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U.S. v. RODRIGUES

September 28, 1999

UNITED STATES OF AMERICA,
v.
REGINALD RODRIGUES, DEFENDANT.



The opinion of the court was delivered by: Trager, District Judge.

MEMORANDUM AND ORDER

On July 2, 1998, defendant Reginald Rodrigues ("Rodrigues") was indicted on three counts of federal narcotics charges: conspiracy to distribute and possession with the intent to distribute a Schedule II controlled substance (cocaine), conspiracy to import a Schedule II controlled substance (cocaine) into the United States, and possession of a Schedule II controlled substance (cocaine) with the intent to distribute.

On May 26, 1999, Rodrigues moved to have all his post-arrest statements suppressed on the ground that the government questioned him in violation of Article 36 of the Vienna Convention on Consular Relations.*fn1 Apr. 24, 1963, 21 U.S.T. 77, T.I.A.S. No. 6820 (hereinafter "Article 36" or "the Convention"]. On June 14, 1999, the government responded to defendant's motion.

Background

On June 5, 1998, several shipping containers, with a bill of lading listing J & W Seafood Vegetable and Fruits Corp., 125 Mott Street, New York, New York as consignee, arrived at Philadelphia's port from Guyana. See Letter from Karen R. Sage, Esq., Assistant U.S. Attorney, dated Dec. 15, 1998 at 1 [hereinafter "Dec. Ltr."].*fn2 According to its manifest, the containers held frozen headless sea trout; however, upon inspection, customs officers found two containers filled with boxes labeled frozen shrimp. See id. Two of these boxes actually contained 25 kilos of a white substance which later proved to be cocaine. See id. Customs agents refilled the two frozen shrimp packages with a "sham load" that included an electronic tracking device. See id. All the containers were then released from customs, unloaded, and brought to a cold storage facility in Brooklyn, New York. See id.

Surveillance of the cold storage facility on June 9, 1998 revealed a man, later identified as defendant Rodrigues, taking the two boxes containing the tracking device out of storage, loading them into the back of a white van, and boarding the van himself. See id. The van went to 295 East 38th Street in Brooklyn, where Rodrigues took the two boxes into an apartment building.*fn3 See id. at 2. Frank Wray arrived at the building soon thereafter, and both Wray and Rodrigues transferred the boxes from the apartment building to the trunk of Wray's car. See id. Wray then drove alone to 1455 St. Johns Place, Brooklyn, where he was arrested in the hallway outside his apartment door. See id.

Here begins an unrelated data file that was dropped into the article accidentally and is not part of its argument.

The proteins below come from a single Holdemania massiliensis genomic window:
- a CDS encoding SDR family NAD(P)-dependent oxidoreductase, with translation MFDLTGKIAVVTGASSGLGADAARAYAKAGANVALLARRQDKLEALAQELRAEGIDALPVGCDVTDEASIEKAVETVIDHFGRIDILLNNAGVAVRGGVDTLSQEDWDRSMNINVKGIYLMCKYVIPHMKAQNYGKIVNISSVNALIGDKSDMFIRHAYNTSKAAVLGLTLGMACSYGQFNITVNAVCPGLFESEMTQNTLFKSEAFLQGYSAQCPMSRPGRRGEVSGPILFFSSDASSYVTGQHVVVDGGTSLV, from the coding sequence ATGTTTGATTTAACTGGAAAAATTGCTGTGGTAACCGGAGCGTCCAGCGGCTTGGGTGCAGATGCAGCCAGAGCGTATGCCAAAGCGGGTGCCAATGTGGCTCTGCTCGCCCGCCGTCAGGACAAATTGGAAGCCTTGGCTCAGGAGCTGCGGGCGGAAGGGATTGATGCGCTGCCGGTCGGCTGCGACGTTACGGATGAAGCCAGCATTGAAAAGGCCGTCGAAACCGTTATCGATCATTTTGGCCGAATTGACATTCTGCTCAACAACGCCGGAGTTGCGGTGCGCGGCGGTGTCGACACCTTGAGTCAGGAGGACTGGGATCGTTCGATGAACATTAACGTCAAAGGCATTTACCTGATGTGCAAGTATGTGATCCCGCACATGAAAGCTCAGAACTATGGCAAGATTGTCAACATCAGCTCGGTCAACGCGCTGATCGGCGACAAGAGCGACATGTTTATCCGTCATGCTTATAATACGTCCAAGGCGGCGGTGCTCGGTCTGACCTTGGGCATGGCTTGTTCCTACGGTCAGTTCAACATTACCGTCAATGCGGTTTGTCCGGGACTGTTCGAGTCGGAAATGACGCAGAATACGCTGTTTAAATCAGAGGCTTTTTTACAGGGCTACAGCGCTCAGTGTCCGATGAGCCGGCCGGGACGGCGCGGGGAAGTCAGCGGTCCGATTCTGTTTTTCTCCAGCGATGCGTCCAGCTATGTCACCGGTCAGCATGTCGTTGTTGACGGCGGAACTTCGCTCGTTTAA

Rodrigues was arrested a short time later outside the front door of 295 East 38th Street, Brooklyn. See Jan. Tr. at 31. Since Rodrigues did not have any ID on him at the time of his arrest, one of the customs agents instructed him to ask a friend to go inside and get his passport, which he did.*fn4 See id. at 32-33. Once the passport was obtained, Rodrigues was transported to the World Trade Center, where he was processed and placed in a room to be questioned. See id. at 40-41. As part of the processing routine, Rodrigues completed a "Personal History Report" (DEA Form — 202) on which he indicated he was a citizen of Guyana and had a permanent address there, as well as immediate family. See Letter from Robert S. Wolf, Esq., dated May 26, 1999, Ex. A [hereinafter "May Ltr."].

Later that same evening, June 9, 1998, two customs agents, Quintana and O'Brien, interviewed Rodrigues. See Jan. Tr. at 41. Agent Quintana began the interview by asking Rodrigues if he understood English; Rodrigues responded that English was his first language. See id. at 44. Agent Quintana then read Rodrigues the Miranda warnings listed on a card the agent regularly used for this purpose. See id. at 29; Miranda v. Arizona, 384 U.S. 436, 86 S.Ct. 1602, 16 L.Ed.2d 694 (1966). Agent Quintana testified that Rodrigues "clearly said he understood (the warnings] and [that] he would be willing to speak with us." Id. Neither of the agents amplified the Miranda warnings in any way; nor did they inform Rodrigues of his right under the Convention to contact his. consulate. See id. at 45; Article 36, ¶ 1(b).

In response to their questions, Rodrigues told the agents that he was the shipper/exporter of the containers from Guyana and that he was the person responsible for completing the manifest, bill of lading, and customs documents. See Dec. Ltr. at 2; Jan. Tr. at 30, 52. He said he had flown into JFK airport early that same morning (June 9, 1998), having left Guyana as soon as he was notified the containers had cleared customs. See Jan. Tr. at 30. He also admitted to the agents that he knew there was cocaine in the boxes labeled frozen shrimp and that he had been given instructions by an unnamed source in Guyana to notify Wray when the shipment arrived and to give Wray the boxes. See id. These statements were presented to the Grand Jury and formed part of the basis for Rodrigues' indictment.

Discussion

(1)

Article 36 of the Vienna Convention on Consular Relations, to which both the United States and Guyana are parties, states, in relevant part:

  Article 36: Communication and contact
  with nationals of the sending State
    1. With a view to facilitating the exercise
  of consular functions relating to
  ...

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